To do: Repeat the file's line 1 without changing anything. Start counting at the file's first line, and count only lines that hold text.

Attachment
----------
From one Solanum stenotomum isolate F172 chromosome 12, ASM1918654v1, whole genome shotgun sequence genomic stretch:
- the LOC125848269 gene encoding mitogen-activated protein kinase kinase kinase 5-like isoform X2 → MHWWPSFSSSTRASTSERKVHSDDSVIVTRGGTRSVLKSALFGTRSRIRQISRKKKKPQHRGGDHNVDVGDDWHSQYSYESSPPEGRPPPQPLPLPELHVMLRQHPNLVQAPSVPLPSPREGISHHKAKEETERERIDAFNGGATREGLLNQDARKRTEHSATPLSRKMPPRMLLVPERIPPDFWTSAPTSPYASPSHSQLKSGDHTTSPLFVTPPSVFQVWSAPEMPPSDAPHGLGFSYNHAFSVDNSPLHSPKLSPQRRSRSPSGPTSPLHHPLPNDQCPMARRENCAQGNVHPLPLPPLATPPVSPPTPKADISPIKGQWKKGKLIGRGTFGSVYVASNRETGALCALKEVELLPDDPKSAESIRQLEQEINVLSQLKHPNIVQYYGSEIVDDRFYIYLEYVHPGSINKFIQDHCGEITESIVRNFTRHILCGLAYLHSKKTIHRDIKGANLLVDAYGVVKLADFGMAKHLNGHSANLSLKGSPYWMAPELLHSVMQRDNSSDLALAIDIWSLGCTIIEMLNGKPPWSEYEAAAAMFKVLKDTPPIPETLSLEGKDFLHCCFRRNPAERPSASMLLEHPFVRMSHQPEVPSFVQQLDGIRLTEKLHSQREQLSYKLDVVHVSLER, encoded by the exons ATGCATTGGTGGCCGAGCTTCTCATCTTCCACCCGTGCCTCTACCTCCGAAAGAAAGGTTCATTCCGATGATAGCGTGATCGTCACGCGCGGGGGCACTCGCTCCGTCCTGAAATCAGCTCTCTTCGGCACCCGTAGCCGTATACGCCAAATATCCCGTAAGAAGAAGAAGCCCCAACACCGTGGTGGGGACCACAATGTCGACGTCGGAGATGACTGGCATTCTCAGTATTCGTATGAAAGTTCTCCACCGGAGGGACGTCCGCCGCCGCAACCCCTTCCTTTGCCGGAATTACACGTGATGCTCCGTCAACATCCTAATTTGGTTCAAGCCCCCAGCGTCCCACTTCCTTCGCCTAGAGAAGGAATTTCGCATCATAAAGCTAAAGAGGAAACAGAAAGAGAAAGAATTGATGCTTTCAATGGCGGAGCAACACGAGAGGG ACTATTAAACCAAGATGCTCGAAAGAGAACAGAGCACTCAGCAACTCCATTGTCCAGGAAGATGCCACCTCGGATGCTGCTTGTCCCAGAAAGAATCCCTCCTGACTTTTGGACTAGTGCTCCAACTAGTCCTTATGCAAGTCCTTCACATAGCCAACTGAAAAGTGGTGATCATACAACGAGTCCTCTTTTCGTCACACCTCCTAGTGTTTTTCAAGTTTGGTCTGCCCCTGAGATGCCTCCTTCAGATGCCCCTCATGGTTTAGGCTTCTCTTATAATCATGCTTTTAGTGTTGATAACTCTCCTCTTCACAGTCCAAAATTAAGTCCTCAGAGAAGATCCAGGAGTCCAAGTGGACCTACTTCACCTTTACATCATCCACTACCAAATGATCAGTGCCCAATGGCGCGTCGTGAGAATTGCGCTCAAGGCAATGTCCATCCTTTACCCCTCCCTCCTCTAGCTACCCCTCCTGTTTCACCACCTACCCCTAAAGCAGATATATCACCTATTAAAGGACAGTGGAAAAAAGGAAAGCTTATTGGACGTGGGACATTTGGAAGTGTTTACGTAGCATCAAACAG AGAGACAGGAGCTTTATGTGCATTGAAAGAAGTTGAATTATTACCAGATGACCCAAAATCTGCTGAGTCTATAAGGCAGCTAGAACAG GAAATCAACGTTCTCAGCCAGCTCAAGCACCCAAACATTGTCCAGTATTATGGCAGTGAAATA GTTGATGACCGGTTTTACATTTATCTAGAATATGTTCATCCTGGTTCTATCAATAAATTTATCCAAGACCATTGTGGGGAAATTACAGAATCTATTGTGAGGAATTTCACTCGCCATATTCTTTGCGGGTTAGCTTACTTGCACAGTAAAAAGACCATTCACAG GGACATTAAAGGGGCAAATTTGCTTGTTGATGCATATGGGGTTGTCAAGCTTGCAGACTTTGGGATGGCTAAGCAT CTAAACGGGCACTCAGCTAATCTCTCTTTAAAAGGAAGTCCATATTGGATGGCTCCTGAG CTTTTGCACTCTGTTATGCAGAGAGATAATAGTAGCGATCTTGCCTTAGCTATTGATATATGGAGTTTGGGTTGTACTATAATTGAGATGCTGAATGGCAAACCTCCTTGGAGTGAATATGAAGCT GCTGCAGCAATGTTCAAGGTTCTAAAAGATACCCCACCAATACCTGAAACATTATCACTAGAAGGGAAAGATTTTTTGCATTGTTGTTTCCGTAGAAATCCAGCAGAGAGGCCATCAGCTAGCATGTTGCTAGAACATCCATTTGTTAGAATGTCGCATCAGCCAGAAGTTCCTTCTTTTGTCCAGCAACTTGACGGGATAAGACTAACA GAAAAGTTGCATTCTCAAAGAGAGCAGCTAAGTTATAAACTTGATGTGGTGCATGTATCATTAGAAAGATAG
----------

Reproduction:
From one Solanum stenotomum isolate F172 chromosome 12, ASM1918654v1, whole genome shotgun sequence genomic stretch: